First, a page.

Chickenpox is a very common illness caused by the varicella-zoster virus. It's extremely contagious. The rash that it produces is usually harmless and goes away on its own.
While you can get chickenpox at any age, most cases occur before the age of 14. Anyone who's had the disease once is usually immune for life, although they can still get shingles, a painful skin rash caused when the varicella-zoster virus becomes active again, even many years after they've had chickenpox.
Chickenpox usually occurs in late winter and early spring. Since the introduction of the chickenpox vaccine, many children never get chickenpox.
The varicella-zoster virus may be spread through the air or by direct contact with the blisters (lesions) of someone infected with chickenpox or shingles.
Once someone is infected, the virus usually incubates for 14 to 16 days before a rash appears, although incubation can last from 10 days to 21 days. There are no symptoms during incubation and a person is contagious from 1 to 2 days before symptoms appear. The person remains contagious until all the blisters have dried and scabs have formed.
Flu-like symptoms start to develop a day or two before an itchy red rash appears. Fatigue, mild headache, fever, chills, and muscle or joint aches are typical. The rash emerges as raised red bumps that turn to teardrop-shaped blisters that are extremely itchy.
These blisters may appear anywhere on the body, usually starting on the scalp, spreading to the trunk or torso, and then to the arms, legs, and face. In some cases, the rash may even spread across your entire body, including areas such as the throat, mouth, and vagina.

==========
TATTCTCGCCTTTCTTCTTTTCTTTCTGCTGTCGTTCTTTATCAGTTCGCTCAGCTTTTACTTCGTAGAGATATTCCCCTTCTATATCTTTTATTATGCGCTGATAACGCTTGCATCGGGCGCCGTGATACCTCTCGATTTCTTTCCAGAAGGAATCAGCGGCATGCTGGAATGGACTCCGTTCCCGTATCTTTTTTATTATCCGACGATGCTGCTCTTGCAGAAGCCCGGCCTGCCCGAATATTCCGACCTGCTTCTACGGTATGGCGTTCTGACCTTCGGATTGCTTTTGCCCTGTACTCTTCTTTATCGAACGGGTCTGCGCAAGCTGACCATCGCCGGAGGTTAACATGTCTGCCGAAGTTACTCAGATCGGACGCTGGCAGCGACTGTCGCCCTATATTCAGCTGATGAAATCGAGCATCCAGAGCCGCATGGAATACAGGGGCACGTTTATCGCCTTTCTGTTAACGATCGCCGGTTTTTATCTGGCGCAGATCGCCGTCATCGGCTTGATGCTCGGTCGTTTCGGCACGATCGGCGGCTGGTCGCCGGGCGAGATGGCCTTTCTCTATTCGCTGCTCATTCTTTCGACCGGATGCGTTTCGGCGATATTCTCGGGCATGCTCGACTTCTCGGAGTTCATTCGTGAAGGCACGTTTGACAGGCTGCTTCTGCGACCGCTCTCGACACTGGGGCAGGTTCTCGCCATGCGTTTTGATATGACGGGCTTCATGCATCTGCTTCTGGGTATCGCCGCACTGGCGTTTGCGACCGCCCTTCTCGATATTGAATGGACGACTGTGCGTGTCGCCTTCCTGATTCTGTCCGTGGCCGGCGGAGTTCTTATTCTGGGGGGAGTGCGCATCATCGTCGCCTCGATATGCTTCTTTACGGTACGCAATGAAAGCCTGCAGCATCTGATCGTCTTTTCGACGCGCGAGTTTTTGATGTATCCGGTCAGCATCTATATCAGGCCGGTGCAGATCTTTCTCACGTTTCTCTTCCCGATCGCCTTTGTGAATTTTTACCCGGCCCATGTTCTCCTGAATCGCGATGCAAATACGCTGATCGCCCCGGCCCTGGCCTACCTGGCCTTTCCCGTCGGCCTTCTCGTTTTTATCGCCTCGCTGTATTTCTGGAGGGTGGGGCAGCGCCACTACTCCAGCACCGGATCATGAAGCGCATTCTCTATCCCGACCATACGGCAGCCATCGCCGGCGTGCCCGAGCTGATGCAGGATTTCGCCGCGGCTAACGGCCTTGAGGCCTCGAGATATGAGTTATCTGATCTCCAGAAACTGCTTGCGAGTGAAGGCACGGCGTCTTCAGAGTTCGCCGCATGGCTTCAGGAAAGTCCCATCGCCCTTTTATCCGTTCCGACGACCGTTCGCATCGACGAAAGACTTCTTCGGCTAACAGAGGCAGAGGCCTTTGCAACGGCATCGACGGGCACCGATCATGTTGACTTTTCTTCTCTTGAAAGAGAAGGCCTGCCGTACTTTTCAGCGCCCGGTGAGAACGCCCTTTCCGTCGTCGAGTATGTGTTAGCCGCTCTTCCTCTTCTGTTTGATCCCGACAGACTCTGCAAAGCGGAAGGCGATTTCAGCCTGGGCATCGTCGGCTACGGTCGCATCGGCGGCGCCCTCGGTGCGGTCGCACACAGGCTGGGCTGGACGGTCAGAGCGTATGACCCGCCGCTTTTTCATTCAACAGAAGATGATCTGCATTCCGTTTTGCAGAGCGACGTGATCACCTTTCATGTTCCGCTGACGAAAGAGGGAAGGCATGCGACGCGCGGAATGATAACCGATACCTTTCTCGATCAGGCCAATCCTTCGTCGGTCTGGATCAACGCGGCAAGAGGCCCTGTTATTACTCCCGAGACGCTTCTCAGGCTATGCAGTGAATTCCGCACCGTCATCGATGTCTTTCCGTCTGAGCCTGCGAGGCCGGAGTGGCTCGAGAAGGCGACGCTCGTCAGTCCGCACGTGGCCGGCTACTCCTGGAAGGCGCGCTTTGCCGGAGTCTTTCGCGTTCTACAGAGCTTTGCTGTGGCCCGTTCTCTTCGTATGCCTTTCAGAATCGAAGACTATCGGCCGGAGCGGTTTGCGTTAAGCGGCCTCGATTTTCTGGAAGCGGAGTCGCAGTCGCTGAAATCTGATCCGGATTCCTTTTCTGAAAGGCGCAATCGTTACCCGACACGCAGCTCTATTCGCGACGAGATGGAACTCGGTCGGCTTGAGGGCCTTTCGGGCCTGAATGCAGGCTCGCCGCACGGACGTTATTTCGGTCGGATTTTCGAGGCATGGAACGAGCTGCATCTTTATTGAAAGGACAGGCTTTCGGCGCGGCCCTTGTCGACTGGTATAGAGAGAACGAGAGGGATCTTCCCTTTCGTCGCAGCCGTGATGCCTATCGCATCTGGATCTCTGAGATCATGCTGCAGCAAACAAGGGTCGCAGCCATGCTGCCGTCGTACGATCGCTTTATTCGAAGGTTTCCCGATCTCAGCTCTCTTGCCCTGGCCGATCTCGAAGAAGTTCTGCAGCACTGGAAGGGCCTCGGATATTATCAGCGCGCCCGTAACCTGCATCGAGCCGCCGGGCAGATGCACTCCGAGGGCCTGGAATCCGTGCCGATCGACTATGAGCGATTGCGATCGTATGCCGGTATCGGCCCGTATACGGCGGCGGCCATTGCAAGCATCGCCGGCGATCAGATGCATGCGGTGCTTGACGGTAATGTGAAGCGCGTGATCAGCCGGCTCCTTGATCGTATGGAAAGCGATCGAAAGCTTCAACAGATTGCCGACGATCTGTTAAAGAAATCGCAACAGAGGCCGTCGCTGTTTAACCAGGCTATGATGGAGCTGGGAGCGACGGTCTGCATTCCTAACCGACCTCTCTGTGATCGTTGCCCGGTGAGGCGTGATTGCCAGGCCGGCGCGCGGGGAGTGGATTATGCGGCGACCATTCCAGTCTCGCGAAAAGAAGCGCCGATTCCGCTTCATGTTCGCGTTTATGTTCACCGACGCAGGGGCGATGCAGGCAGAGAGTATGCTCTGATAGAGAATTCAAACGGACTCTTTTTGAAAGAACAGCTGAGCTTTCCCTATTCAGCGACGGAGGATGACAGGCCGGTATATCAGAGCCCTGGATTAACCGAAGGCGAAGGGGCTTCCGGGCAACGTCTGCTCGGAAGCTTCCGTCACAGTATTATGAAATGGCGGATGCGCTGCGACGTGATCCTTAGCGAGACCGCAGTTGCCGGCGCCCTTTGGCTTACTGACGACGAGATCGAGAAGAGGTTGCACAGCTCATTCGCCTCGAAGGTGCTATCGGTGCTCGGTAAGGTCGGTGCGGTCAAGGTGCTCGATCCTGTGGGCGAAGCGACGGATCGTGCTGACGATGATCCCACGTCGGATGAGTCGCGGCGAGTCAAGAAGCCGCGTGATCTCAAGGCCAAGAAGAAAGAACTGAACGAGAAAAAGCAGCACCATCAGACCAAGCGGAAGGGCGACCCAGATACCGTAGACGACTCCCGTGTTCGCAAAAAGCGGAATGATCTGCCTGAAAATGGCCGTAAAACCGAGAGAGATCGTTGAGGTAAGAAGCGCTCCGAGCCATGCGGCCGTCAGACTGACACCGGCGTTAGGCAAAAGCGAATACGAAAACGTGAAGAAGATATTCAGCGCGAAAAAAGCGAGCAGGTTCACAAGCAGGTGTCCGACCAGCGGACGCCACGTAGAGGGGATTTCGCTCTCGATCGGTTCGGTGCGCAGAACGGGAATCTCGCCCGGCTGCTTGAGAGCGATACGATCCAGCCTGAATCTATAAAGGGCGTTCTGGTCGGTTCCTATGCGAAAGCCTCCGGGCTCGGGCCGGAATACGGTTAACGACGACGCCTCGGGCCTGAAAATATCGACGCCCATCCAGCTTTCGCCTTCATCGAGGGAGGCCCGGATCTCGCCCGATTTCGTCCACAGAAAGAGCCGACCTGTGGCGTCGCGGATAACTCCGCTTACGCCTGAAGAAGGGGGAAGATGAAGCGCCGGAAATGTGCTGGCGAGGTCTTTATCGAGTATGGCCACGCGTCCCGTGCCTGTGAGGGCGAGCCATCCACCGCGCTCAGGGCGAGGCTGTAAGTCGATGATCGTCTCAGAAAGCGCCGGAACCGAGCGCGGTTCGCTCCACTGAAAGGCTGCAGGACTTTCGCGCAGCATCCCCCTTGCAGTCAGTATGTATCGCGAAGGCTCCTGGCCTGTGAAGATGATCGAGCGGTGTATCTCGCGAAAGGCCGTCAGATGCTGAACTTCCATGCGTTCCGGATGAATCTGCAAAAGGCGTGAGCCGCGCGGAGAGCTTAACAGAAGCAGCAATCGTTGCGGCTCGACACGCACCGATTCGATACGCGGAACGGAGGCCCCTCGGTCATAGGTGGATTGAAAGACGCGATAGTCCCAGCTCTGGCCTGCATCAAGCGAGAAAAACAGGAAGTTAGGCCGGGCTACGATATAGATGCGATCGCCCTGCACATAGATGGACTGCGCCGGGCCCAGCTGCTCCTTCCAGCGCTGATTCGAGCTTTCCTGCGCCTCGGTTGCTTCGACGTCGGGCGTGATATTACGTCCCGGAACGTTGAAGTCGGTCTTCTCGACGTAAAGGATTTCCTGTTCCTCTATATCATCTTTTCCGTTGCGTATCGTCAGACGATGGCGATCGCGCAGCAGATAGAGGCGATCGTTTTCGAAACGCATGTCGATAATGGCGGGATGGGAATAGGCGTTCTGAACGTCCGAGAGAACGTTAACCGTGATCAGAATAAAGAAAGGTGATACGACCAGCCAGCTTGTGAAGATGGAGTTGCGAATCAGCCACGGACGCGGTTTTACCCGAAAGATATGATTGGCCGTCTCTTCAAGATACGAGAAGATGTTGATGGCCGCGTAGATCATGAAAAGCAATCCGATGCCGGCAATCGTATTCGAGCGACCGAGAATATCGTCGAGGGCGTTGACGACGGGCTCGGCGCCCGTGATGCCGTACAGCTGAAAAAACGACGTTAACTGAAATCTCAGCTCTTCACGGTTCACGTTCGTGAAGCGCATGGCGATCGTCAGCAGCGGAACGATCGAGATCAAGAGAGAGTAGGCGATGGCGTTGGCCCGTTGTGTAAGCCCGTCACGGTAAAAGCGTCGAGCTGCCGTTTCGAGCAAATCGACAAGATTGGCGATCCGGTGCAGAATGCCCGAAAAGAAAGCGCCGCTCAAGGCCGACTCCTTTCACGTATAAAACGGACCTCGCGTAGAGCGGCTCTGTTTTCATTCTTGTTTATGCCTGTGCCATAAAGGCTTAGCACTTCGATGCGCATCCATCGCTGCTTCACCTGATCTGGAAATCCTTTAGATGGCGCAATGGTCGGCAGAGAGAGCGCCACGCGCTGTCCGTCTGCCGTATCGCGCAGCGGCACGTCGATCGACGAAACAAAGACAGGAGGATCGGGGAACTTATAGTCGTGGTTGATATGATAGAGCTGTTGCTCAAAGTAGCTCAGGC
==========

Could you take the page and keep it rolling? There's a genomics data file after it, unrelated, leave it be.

The blisters come in waves, with new crops developing as old ones burst. New blisters stop forming within about 5 days. By the sixth day, most blisters will have burst, dried, and crusted over. 2 weeks after that, most of the scabs will have disappeared.
Children usually have a much milder infection and recover faster than adults. Babies, adults, and those with weakened immune systems tend to have more severe and longer-lasting symptoms. They are at higher risk of developing complications, including inflammation of the brain (encephalitis) and pneumonia.
Newborns whose mothers develop chickenpox during early pregnancy are at risk for low birth weight and birth defects. If the mother develops chickenpox a week before birth, the newborn is at risk for a life-threatening infection.
Children who have had the chickenpox vaccine can still get chickenpox. However, they usually have a much milder case with a smaller number of blisters.
Cellulitis (a skin infection from bacteria) is by far the most common complication in children. It may leave scarring, especially if the child scratches the lesions. Necrotizing fasciitis ("flesh-eating disease") in children, though extremely rare, can occur as a complication of infection entering through the chickenpox lesions. An awkward problem occurs when chickenpox blisters appear in the mouth, throat, or anus. Lesions in these places are very uncomfortable. If the rash gets near the eyes, consult your doctor.
Like many viruses, the varicella-zoster virus is never completely gone once it has entered your body. Anyone who's had chickenpox carries dormant viruses in the roots of their nerve cells. These can sometimes reappear years later as shingles, a painful skin rash that affects a particular area of skin.
Shingles can appear at times of emotional stress, or when the immune system is low. It's not always known what has provoked the virus to come out of hiding. It's important to know that the shingles rash can transmit chickenpox. People who have already had chickenpox are immune, but people who haven't can get it from other people's shingles.